If you are tired of your child returning from school with an uneaten sandwich or an untouched container of food, the problem may not be with the food you are packing. It may not make sense that your kid doesn’t eat the food that he or she asked for the night before or during breakfast. You may be concerned that your kid is filling up on junk food on the sly or has problems with his or her appetite.
Chances are your child is not asking for a specific sandwich he or she then doesn’t eat to be passive aggressive, but there may be a factor that isn’t related to the actual food. Perhaps it is time not to overthink the actual lunch menus but to consider the lunch boxes.
Why a Lunch Box Is Important
You may dream about a scrumptious BLT for lunch one evening only to feel uninspired by the results. If you take your BLT in a brown bag for lunch, the sandwich has had to survive a long commute in a hot subway, bus or car and three or four additional hours of work time before you actually get around to eating the BLT. Once you peel off the plastic wrap, you may be greeted with soggy bread, warm mayonnaise, wilted lettuce and smashed tomatoes. The only thing left worth eating the sandwich you dreamed up last night is the bacon.
If you would have packed your BLT in an insulated lunch box, you may have avoided the overly warm mayonnaise and the spoiled trimmings. Looking for the right kind of lunch box made of certain materials can allow you to enjoy sandwiches and salads that are as fresh and tasty as those you prepare at home. The secret to encouraging your kid to eat his or her packed lunch is to find the right lunch box to keep food items at a reasonable temperature and to maintain freshness.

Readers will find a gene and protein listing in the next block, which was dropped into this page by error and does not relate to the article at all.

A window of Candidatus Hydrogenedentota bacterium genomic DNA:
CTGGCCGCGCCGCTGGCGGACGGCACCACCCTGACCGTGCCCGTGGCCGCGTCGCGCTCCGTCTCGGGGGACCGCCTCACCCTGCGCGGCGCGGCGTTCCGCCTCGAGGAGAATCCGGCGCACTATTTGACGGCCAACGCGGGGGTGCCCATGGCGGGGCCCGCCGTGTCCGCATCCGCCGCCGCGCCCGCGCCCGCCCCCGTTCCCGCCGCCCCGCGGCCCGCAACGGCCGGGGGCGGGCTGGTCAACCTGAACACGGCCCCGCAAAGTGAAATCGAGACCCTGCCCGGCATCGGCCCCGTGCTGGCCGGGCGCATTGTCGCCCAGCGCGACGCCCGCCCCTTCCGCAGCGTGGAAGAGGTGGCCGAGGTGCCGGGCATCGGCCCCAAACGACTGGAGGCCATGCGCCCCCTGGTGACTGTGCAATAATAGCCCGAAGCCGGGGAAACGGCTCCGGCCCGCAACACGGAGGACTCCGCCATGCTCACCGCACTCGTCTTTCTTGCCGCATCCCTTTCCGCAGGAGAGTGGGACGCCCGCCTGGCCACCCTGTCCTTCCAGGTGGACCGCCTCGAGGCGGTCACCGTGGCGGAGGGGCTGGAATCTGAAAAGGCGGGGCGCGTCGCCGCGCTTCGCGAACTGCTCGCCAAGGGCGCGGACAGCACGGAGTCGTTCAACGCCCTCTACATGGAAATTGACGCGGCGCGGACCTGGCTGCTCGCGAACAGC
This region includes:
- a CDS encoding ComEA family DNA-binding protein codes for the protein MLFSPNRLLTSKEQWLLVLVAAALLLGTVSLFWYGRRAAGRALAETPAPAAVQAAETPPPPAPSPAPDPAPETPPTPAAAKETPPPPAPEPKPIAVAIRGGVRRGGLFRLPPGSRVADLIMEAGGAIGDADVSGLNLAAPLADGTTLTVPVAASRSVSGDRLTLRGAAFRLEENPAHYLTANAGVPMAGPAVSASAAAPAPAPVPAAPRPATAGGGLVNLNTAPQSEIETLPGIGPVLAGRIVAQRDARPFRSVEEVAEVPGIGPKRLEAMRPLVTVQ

Selecting a Lunch Box
When choosing a lunch box for your kid, pay attention to features and aesthetics. It is worth investing in a tote that is insulated to keep the food warm or cool and prevents the growth of bacteria. Look for protective features that prevent spilling and leaking. You can also find boxes that have extra storage space for different kinds of containers and features that allow you to clip the lunch box to your kid’s backpack.
If your child is not eating a lunch he or she specifically asks for, it is not likely your kid is playing an elaborate prank on you. Food tastes much different on the plate than in the plastic wrap, and it can be a challenge to keep packed lunches fresh and appealing. Talk to your child about why he or she is not eating lunch and have your kid help plan lunches and pick out his or her lunch box. Look for a box that has a bright design and is easy to carry. A lunch box should be insulated, prevent food spoilage and be easy to clean daily.